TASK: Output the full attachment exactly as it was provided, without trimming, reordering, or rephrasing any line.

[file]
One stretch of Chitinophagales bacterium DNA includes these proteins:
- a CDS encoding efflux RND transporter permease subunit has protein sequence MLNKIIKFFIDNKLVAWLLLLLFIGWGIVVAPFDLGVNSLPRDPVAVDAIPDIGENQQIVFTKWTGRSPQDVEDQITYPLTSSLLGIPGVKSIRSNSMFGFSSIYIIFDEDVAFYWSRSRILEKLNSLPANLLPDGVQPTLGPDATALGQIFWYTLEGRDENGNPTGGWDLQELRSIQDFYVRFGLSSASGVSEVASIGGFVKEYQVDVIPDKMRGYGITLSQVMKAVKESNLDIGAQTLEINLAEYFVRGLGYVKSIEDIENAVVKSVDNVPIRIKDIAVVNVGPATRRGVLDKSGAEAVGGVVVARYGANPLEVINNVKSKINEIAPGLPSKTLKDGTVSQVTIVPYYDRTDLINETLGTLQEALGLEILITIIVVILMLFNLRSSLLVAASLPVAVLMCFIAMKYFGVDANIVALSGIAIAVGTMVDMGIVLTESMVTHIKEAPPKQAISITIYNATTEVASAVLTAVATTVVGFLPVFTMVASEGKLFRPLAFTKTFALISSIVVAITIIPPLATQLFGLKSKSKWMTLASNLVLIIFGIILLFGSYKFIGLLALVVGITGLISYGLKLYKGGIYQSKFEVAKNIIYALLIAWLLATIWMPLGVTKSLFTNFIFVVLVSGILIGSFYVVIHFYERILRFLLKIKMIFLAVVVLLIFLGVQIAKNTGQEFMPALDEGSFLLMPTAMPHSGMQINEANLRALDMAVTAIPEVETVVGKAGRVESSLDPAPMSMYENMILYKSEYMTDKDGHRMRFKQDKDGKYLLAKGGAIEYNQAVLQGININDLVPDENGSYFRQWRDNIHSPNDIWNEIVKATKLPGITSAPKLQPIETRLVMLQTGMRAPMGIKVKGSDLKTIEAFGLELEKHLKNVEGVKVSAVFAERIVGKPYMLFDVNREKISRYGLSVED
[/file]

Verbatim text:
One stretch of Chitinophagales bacterium DNA includes these proteins:
- a CDS encoding efflux RND transporter permease subunit has protein sequence MLNKIIKFFIDNKLVAWLLLLLFIGWGIVVAPFDLGVNSLPRDPVAVDAIPDIGENQQIVFTKWTGRSPQDVEDQITYPLTSSLLGIPGVKSIRSNSMFGFSSIYIIFDEDVAFYWSRSRILEKLNSLPANLLPDGVQPTLGPDATALGQIFWYTLEGRDENGNPTGGWDLQELRSIQDFYVRFGLSSASGVSEVASIGGFVKEYQVDVIPDKMRGYGITLSQVMKAVKESNLDIGAQTLEINLAEYFVRGLGYVKSIEDIENAVVKSVDNVPIRIKDIAVVNVGPATRRGVLDKSGAEAVGGVVVARYGANPLEVINNVKSKINEIAPGLPSKTLKDGTVSQVTIVPYYDRTDLINETLGTLQEALGLEILITIIVVILMLFNLRSSLLVAASLPVAVLMCFIAMKYFGVDANIVALSGIAIAVGTMVDMGIVLTESMVTHIKEAPPKQAISITIYNATTEVASAVLTAVATTVVGFLPVFTMVASEGKLFRPLAFTKTFALISSIVVAITIIPPLATQLFGLKSKSKWMTLASNLVLIIFGIILLFGSYKFIGLLALVVGITGLISYGLKLYKGGIYQSKFEVAKNIIYALLIAWLLATIWMPLGVTKSLFTNFIFVVLVSGILIGSFYVVIHFYERILRFLLKIKMIFLAVVVLLIFLGVQIAKNTGQEFMPALDEGSFLLMPTAMPHSGMQINEANLRALDMAVTAIPEVETVVGKAGRVESSLDPAPMSMYENMILYKSEYMTDKDGHRMRFKQDKDGKYLLAKGGAIEYNQAVLQGININDLVPDENGSYFRQWRDNIHSPNDIWNEIVKATKLPGITSAPKLQPIETRLVMLQTGMRAPMGIKVKGSDLKTIEAFGLELEKHLKNVEGVKVSAVFAERIVGKPYMLFDVNREKISRYGLSVED